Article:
A lot of us were part of the generation that grew up surrounded by floppy disks, VHS tapes, polaroids and cassettes. The old ‘C’ drive in computers has long been replaced by USB drives, external drives and the whole “i-thing” phenomenon. The sociological impact of this technical revolution and contemporary internet culture is what inspires artist, Nick Gentry.
His portraits are fragmented puzzles. A combination of obsolete media formats: passing comment on waste culture and the human desire to consume and throw away. How many of us have boxes of tapes, VHS and those grey floppy disks hiding in dark storage boxes gathering dust and cobwebs? These pre-loved materials form the canvas for him to “create photo-fits and identities that may draw connections to the personal information that is then forever locked down underneath the paint.”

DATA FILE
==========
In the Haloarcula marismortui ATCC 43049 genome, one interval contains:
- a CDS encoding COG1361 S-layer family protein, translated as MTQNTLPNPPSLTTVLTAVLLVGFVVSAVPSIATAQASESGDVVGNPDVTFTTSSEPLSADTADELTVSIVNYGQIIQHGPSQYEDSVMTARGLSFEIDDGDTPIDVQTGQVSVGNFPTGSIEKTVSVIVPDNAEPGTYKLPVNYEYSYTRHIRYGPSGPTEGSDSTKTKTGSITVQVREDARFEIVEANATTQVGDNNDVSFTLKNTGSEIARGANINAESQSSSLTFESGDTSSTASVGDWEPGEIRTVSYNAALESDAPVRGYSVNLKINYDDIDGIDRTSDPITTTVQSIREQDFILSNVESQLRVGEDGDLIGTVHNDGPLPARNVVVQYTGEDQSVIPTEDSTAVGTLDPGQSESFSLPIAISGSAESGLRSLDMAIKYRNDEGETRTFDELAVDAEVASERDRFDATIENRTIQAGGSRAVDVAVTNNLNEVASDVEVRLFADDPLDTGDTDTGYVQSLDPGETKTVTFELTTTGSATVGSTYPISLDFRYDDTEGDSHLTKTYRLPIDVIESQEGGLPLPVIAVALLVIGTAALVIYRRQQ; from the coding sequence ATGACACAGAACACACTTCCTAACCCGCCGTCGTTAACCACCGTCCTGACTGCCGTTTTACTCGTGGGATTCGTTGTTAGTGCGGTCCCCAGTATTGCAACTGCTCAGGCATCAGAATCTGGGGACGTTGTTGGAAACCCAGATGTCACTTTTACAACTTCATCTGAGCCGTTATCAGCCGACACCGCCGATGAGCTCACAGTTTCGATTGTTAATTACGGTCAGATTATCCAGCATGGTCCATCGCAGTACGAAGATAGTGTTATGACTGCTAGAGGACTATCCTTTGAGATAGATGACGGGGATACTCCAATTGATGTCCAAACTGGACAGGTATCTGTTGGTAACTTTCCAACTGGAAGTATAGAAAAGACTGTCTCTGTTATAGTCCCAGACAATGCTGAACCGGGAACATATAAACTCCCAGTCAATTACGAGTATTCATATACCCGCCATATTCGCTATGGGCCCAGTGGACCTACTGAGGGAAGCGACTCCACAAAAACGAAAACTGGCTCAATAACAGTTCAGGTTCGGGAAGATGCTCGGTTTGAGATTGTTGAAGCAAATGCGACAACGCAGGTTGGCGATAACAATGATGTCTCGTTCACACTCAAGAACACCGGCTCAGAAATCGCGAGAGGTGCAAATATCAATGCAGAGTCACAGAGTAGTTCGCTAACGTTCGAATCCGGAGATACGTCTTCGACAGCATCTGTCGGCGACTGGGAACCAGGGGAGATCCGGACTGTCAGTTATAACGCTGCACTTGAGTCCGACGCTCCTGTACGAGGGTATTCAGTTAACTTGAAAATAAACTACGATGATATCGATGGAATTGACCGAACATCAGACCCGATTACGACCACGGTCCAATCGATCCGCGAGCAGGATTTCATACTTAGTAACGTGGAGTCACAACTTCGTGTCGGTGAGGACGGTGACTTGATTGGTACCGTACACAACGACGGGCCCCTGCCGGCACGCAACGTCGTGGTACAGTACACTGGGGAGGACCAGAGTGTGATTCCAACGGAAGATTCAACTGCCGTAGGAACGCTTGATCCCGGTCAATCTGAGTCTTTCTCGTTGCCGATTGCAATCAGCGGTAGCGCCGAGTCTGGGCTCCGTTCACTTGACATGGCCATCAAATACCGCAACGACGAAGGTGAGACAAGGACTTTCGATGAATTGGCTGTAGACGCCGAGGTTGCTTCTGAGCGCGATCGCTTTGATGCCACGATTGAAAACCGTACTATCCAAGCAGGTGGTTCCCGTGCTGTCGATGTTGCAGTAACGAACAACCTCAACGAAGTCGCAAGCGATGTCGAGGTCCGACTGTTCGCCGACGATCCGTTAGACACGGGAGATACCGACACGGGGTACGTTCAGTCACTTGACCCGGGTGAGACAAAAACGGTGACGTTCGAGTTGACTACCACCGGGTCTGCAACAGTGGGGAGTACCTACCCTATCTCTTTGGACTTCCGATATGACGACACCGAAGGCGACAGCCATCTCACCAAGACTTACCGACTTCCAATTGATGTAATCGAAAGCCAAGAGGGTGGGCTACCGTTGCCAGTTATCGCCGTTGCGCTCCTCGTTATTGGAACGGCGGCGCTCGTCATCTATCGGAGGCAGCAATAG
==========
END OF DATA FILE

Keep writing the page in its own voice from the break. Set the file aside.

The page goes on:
His work explores ideas of how human beings are integrating with technology, a partnership that will only grow closer and more intertwined as we make our way to the land of the Jetson’s and epic universal parralels of Kubrick’s 2001: A Space Odyssey. But how long will we be compatible with our own technology?